In 1981, during the waning days of the best of the “calculator wars” between Hewlett-Packard, Texas Instruments, and other manufacturers, I was forced to learn the “standard” algorithm for calculating square roots by hand. Never mind the reality that the rise of inexpensive scientific calculators was fast making this algorithm obsolete,;my 11th-grade math teacher was quite insistent that this was a skill we all needed to master.
I still know that algorithm, and use it about once a year to dazzle and confuse students. Thus, I am pleased to see it making a comeback — at a sensible level — in Inside Your Calculator , where alternate algorithms for many common calculator functions (cosine, square root, and logarithms among them) are presented and discussed. Rising makes it clear that the algorithms he presents are not the ones used by the TI-84 plus calculator, but simple programs that compute the necessary values while illustrating important calculation issues. To find the cosine of an angle entered in degrees takes only a 7-line program, for example. (There is a chapter that discusses CORDIC calculation of the cosine function, as is used in many calculators.) In that sense, he lives up to his title and provides simple programs that lead to significant insights.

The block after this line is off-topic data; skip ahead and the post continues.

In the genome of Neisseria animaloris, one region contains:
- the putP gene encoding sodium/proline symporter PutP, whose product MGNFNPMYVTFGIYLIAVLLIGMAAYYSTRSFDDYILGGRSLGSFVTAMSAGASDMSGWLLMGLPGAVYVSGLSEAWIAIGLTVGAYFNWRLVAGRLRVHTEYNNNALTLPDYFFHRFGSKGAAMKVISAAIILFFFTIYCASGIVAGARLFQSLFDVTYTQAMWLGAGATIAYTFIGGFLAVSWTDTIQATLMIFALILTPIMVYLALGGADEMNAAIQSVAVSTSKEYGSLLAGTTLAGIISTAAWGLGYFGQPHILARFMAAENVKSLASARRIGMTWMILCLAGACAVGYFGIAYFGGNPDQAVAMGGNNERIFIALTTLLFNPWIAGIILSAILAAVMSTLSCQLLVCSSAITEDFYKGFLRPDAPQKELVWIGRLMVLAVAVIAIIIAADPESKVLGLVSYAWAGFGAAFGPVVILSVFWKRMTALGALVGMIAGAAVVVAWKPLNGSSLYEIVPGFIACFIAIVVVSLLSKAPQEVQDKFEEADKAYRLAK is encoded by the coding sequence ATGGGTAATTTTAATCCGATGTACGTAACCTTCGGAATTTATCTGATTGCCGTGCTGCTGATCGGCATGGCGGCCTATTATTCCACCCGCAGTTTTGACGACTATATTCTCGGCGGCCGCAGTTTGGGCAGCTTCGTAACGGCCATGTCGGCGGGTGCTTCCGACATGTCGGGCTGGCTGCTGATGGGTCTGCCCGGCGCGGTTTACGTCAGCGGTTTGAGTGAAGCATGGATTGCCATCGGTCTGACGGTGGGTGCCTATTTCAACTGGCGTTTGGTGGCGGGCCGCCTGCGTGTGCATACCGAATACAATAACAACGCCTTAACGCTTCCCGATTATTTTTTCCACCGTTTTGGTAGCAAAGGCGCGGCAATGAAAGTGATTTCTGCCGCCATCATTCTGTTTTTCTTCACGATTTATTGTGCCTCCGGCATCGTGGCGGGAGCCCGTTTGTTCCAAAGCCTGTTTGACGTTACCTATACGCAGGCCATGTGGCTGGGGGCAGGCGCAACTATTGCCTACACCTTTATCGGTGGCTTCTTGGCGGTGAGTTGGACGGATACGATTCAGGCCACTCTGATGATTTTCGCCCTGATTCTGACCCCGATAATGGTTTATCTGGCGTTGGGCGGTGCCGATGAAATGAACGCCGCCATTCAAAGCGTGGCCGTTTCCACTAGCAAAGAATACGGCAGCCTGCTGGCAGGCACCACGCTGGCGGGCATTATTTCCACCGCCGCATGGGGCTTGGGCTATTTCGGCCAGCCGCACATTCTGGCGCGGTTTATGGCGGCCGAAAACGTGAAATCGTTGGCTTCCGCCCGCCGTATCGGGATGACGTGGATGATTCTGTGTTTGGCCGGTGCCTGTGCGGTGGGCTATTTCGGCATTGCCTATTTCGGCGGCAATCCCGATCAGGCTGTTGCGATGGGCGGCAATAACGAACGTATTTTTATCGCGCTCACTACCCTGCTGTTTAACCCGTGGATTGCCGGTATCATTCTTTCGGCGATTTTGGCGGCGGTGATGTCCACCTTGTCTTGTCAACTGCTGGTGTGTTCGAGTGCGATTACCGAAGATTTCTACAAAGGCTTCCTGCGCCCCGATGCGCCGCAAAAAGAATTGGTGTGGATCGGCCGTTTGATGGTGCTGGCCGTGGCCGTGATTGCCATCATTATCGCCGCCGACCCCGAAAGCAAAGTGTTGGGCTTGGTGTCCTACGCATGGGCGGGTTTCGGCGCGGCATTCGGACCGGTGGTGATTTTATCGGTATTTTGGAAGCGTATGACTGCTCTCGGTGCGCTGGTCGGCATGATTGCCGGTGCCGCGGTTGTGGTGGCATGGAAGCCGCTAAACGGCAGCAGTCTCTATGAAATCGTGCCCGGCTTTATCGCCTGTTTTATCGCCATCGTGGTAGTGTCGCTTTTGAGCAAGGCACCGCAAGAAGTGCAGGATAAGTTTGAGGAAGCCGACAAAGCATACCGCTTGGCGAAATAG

This is a book for “active reading”, in the same vein as the “active learning” trend that runs through classrooms around the country. Not only because reading calculator program code is a bit on the dry side, but because the concepts that Rising is describing are only really appreciated when you see a calculator producing results — accurate results from easily-understood programs. For readers unfamiliar with programming a calculator, several appendices provide a simple introduction to this powerful tool. Everyone — from novice math students to experienced calculator users — will find something useful and interesting in this book.
Mark Bollman (email@example.com) is an associate professor of mathematics at Albion College in Michigan. His mathematical interests include number theory, probability, and geometry. His claim to be the only Project NExT fellow (Forest dot, 2002) who has taught both English composition and organic chemistry to college students has not, to his knowledge, been successfully contradicted. If it ever is, he is sure that his experience teaching introductory geology will break the deadlock. Mark shares his office at Albion with 818 new and old calculators, which were certainly an inspiration for this review, and a regulation 3-reel slot machine, which was merely a distraction.